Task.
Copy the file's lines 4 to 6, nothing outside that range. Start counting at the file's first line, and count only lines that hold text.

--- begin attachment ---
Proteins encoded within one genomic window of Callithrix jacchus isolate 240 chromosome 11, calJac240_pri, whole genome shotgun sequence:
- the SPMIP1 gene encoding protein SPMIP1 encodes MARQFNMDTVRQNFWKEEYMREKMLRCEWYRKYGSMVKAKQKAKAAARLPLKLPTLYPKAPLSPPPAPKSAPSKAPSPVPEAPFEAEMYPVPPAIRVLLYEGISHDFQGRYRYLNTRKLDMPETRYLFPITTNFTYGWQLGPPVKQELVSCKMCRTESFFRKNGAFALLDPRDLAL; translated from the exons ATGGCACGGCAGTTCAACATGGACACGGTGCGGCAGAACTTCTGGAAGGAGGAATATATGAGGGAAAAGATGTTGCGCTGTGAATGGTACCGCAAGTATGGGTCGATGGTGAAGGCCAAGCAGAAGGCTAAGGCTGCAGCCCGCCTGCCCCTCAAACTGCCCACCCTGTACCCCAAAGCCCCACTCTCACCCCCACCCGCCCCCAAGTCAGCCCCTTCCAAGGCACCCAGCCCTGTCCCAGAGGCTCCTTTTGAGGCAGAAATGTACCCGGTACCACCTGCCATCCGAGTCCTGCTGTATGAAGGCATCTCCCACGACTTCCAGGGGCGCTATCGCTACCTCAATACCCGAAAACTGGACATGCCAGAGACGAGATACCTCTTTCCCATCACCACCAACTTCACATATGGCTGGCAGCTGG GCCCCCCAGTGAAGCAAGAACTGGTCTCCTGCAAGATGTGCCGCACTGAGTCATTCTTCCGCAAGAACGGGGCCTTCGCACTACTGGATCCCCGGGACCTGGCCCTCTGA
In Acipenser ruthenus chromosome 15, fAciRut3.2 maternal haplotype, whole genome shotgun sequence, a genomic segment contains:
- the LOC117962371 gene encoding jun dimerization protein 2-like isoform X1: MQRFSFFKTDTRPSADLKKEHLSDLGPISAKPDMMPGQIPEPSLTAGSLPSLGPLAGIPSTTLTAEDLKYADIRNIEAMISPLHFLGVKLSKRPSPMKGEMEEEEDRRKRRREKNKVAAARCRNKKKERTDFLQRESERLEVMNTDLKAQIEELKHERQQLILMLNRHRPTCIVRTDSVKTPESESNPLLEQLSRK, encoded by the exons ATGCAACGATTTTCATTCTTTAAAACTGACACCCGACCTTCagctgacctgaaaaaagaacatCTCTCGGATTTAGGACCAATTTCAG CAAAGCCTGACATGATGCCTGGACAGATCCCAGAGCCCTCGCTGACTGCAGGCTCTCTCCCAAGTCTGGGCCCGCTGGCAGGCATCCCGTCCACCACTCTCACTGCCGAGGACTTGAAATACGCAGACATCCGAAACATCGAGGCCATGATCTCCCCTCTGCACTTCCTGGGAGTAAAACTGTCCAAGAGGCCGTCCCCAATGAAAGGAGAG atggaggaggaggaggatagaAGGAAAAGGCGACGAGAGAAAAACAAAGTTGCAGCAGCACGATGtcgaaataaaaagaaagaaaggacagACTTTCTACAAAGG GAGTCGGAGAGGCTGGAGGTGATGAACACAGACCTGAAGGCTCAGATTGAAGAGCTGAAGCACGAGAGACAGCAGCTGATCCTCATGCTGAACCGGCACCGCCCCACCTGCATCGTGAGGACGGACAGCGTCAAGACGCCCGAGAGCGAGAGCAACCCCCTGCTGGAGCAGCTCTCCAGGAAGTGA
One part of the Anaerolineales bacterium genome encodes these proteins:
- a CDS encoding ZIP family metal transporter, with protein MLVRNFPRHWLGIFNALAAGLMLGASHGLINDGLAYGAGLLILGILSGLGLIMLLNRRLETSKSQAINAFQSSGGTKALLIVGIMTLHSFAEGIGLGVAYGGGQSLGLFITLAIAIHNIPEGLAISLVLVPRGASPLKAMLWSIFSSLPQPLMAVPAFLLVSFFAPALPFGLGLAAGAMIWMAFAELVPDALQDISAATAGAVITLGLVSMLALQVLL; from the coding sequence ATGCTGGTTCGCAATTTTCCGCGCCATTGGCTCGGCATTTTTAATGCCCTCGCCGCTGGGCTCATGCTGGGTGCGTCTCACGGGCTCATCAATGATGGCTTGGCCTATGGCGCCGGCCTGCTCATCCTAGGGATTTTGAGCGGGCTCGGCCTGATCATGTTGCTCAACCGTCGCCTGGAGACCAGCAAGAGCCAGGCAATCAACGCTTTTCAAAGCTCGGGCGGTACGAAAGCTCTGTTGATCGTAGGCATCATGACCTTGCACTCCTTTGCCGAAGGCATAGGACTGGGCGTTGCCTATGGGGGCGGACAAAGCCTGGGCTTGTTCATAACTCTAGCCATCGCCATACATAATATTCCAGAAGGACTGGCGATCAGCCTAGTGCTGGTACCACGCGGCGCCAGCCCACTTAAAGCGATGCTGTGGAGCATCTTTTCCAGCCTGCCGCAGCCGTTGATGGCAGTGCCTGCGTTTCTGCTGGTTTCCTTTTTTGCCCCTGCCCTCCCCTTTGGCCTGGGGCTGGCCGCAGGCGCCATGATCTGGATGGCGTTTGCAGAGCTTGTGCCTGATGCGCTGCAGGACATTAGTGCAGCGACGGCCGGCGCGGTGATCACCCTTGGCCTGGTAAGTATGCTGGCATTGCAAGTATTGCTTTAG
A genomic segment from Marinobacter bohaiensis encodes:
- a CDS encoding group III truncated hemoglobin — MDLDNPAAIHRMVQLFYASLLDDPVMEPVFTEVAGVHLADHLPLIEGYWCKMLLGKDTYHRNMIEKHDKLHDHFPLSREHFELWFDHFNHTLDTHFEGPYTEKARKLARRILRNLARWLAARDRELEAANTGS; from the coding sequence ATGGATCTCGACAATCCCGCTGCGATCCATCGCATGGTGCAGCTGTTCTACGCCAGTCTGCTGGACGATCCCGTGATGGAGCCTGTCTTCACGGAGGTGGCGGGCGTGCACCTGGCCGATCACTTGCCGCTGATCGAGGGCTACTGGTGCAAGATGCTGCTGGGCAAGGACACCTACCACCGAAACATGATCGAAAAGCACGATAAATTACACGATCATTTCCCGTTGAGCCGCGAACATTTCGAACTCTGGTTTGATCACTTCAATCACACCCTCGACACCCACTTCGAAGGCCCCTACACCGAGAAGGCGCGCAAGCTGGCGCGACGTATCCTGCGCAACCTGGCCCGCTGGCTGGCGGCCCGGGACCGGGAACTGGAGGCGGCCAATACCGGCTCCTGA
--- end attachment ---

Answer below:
- the LOC117962371 gene encoding jun dimerization protein 2-like isoform X1: MQRFSFFKTDTRPSADLKKEHLSDLGPISAKPDMMPGQIPEPSLTAGSLPSLGPLAGIPSTTLTAEDLKYADIRNIEAMISPLHFLGVKLSKRPSPMKGEMEEEEDRRKRRREKNKVAAARCRNKKKERTDFLQRESERLEVMNTDLKAQIEELKHERQQLILMLNRHRPTCIVRTDSVKTPESESNPLLEQLSRK, encoded by the exons ATGCAACGATTTTCATTCTTTAAAACTGACACCCGACCTTCagctgacctgaaaaaagaacatCTCTCGGATTTAGGACCAATTTCAG CAAAGCCTGACATGATGCCTGGACAGATCCCAGAGCCCTCGCTGACTGCAGGCTCTCTCCCAAGTCTGGGCCCGCTGGCAGGCATCCCGTCCACCACTCTCACTGCCGAGGACTTGAAATACGCAGACATCCGAAACATCGAGGCCATGATCTCCCCTCTGCACTTCCTGGGAGTAAAACTGTCCAAGAGGCCGTCCCCAATGAAAGGAGAG atggaggaggaggaggatagaAGGAAAAGGCGACGAGAGAAAAACAAAGTTGCAGCAGCACGATGtcgaaataaaaagaaagaaaggacagACTTTCTACAAAGG GAGTCGGAGAGGCTGGAGGTGATGAACACAGACCTGAAGGCTCAGATTGAAGAGCTGAAGCACGAGAGACAGCAGCTGATCCTCATGCTGAACCGGCACCGCCCCACCTGCATCGTGAGGACGGACAGCGTCAAGACGCCCGAGAGCGAGAGCAACCCCCTGCTGGAGCAGCTCTCCAGGAAGTGA
One part of the Anaerolineales bacterium genome encodes these proteins:
- a CDS encoding ZIP family metal transporter, with protein MLVRNFPRHWLGIFNALAAGLMLGASHGLINDGLAYGAGLLILGILSGLGLIMLLNRRLETSKSQAINAFQSSGGTKALLIVGIMTLHSFAEGIGLGVAYGGGQSLGLFITLAIAIHNIPEGLAISLVLVPRGASPLKAMLWSIFSSLPQPLMAVPAFLLVSFFAPALPFGLGLAAGAMIWMAFAELVPDALQDISAATAGAVITLGLVSMLALQVLL; from the coding sequence ATGCTGGTTCGCAATTTTCCGCGCCATTGGCTCGGCATTTTTAATGCCCTCGCCGCTGGGCTCATGCTGGGTGCGTCTCACGGGCTCATCAATGATGGCTTGGCCTATGGCGCCGGCCTGCTCATCCTAGGGATTTTGAGCGGGCTCGGCCTGATCATGTTGCTCAACCGTCGCCTGGAGACCAGCAAGAGCCAGGCAATCAACGCTTTTCAAAGCTCGGGCGGTACGAAAGCTCTGTTGATCGTAGGCATCATGACCTTGCACTCCTTTGCCGAAGGCATAGGACTGGGCGTTGCCTATGGGGGCGGACAAAGCCTGGGCTTGTTCATAACTCTAGCCATCGCCATACATAATATTCCAGAAGGACTGGCGATCAGCCTAGTGCTGGTACCACGCGGCGCCAGCCCACTTAAAGCGATGCTGTGGAGCATCTTTTCCAGCCTGCCGCAGCCGTTGATGGCAGTGCCTGCGTTTCTGCTGGTTTCCTTTTTTGCCCCTGCCCTCCCCTTTGGCCTGGGGCTGGCCGCAGGCGCCATGATCTGGATGGCGTTTGCAGAGCTTGTGCCTGATGCGCTGCAGGACATTAGTGCAGCGACGGCCGGCGCGGTGATCACCCTTGGCCTGGTAAGTATGCTGGCATTGCAAGTATTGCTTTAG